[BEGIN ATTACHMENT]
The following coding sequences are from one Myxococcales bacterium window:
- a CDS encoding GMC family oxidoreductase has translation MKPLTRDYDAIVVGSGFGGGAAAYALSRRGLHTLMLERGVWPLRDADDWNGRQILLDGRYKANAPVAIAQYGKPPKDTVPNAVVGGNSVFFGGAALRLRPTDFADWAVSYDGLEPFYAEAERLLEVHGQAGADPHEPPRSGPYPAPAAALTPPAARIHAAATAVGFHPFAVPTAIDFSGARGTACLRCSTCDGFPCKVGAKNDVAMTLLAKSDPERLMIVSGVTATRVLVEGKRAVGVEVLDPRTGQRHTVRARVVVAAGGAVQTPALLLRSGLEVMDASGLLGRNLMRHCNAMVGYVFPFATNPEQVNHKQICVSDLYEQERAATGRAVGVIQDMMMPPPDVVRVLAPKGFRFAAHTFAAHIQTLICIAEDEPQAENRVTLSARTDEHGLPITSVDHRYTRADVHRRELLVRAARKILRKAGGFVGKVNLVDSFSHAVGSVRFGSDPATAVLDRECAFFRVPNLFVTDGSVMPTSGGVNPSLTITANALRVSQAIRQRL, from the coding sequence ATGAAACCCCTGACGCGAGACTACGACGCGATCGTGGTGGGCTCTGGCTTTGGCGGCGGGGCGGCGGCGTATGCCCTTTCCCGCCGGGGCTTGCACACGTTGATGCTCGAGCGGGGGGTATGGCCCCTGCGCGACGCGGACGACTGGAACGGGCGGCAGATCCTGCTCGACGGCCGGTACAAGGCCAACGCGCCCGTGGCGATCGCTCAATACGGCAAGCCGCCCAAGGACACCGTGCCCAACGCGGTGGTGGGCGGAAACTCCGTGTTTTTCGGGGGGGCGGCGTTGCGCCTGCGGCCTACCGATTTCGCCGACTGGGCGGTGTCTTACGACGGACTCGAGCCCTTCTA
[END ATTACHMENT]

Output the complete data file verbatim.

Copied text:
The following coding sequences are from one Myxococcales bacterium window:
- a CDS encoding GMC family oxidoreductase has translation MKPLTRDYDAIVVGSGFGGGAAAYALSRRGLHTLMLERGVWPLRDADDWNGRQILLDGRYKANAPVAIAQYGKPPKDTVPNAVVGGNSVFFGGAALRLRPTDFADWAVSYDGLEPFYAEAERLLEVHGQAGADPHEPPRSGPYPAPAAALTPPAARIHAAATAVGFHPFAVPTAIDFSGARGTACLRCSTCDGFPCKVGAKNDVAMTLLAKSDPERLMIVSGVTATRVLVEGKRAVGVEVLDPRTGQRHTVRARVVVAAGGAVQTPALLLRSGLEVMDASGLLGRNLMRHCNAMVGYVFPFATNPEQVNHKQICVSDLYEQERAATGRAVGVIQDMMMPPPDVVRVLAPKGFRFAAHTFAAHIQTLICIAEDEPQAENRVTLSARTDEHGLPITSVDHRYTRADVHRRELLVRAARKILRKAGGFVGKVNLVDSFSHAVGSVRFGSDPATAVLDRECAFFRVPNLFVTDGSVMPTSGGVNPSLTITANALRVSQAIRQRL, from the coding sequence ATGAAACCCCTGACGCGAGACTACGACGCGATCGTGGTGGGCTCTGGCTTTGGCGGCGGGGCGGCGGCGTATGCCCTTTCCCGCCGGGGCTTGCACACGTTGATGCTCGAGCGGGGGGTATGGCCCCTGCGCGACGCGGACGACTGGAACGGGCGGCAGATCCTGCTCGACGGCCGGTACAAGGCCAACGCGCCCGTGGCGATCGCTCAATACGGCAAGCCGCCCAAGGACACCGTGCCCAACGCGGTGGTGGGCGGAAACTCCGTGTTTTTCGGGGGGGCGGCGTTGCGCCTGCGGCCTACCGATTTCGCCGACTGGGCGGTGTCTTACGACGGACTCGAGCCCTTCTA